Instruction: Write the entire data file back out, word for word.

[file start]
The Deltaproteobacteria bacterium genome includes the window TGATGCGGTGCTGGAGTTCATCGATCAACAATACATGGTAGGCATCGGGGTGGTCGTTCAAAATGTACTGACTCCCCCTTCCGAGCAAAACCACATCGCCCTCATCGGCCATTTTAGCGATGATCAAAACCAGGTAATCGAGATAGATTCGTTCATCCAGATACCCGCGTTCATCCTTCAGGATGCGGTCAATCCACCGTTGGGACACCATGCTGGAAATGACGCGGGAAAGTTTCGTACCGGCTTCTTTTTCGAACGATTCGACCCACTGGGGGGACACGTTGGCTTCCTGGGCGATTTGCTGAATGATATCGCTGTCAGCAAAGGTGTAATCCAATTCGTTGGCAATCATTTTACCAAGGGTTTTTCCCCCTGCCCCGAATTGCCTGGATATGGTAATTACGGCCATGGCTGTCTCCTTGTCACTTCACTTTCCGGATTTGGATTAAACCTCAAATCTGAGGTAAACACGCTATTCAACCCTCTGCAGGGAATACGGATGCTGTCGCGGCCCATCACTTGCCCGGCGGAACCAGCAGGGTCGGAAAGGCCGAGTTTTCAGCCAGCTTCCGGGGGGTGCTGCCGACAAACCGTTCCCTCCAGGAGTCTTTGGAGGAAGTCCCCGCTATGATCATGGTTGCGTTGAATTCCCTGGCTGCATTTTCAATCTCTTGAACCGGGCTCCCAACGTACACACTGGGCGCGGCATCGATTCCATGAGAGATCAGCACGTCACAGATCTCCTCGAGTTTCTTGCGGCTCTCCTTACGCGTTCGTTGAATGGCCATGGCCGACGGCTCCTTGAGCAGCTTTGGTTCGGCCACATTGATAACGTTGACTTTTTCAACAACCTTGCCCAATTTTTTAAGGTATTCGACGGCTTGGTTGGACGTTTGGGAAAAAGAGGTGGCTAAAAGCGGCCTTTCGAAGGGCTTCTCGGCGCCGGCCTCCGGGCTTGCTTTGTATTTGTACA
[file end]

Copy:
The Deltaproteobacteria bacterium genome includes the window TGATGCGGTGCTGGAGTTCATCGATCAACAATACATGGTAGGCATCGGGGTGGTCGTTCAAAATGTACTGACTCCCCCTTCCGAGCAAAACCACATCGCCCTCATCGGCCATTTTAGCGATGATCAAAACCAGGTAATCGAGATAGATTCGTTCATCCAGATACCCGCGTTCATCCTTCAGGATGCGGTCAATCCACCGTTGGGACACCATGCTGGAAATGACGCGGGAAAGTTTCGTACCGGCTTCTTTTTCGAACGATTCGACCCACTGGGGGGACACGTTGGCTTCCTGGGCGATTTGCTGAATGATATCGCTGTCAGCAAAGGTGTAATCCAATTCGTTGGCAATCATTTTACCAAGGGTTTTTCCCCCTGCCCCGAATTGCCTGGATATGGTAATTACGGCCATGGCTGTCTCCTTGTCACTTCACTTTCCGGATTTGGATTAAACCTCAAATCTGAGGTAAACACGCTATTCAACCCTCTGCAGGGAATACGGATGCTGTCGCGGCCCATCACTTGCCCGGCGGAACCAGCAGGGTCGGAAAGGCCGAGTTTTCAGCCAGCTTCCGGGGGGTGCTGCCGACAAACCGTTCCCTCCAGGAGTCTTTGGAGGAAGTCCCCGCTATGATCATGGTTGCGTTGAATTCCCTGGCTGCATTTTCAATCTCTTGAACCGGGCTCCCAACGTACACACTGGGCGCGGCATCGATTCCATGAGAGATCAGCACGTCACAGATCTCCTCGAGTTTCTTGCGGCTCTCCTTACGCGTTCGTTGAATGGCCATGGCCGACGGCTCCTTGAGCAGCTTTGGTTCGGCCACATTGATAACGTTGACTTTTTCAACAACCTTGCCCAATTTTTTAAGGTATTCGACGGCTTGGTTGGACGTTTGGGAAAAAGAGGTGGCTAAAAGCGGCCTTTCGAAGGGCTTCTCGGCGCCGGCCTCCGGGCTTGCTTTGTATTTGTACA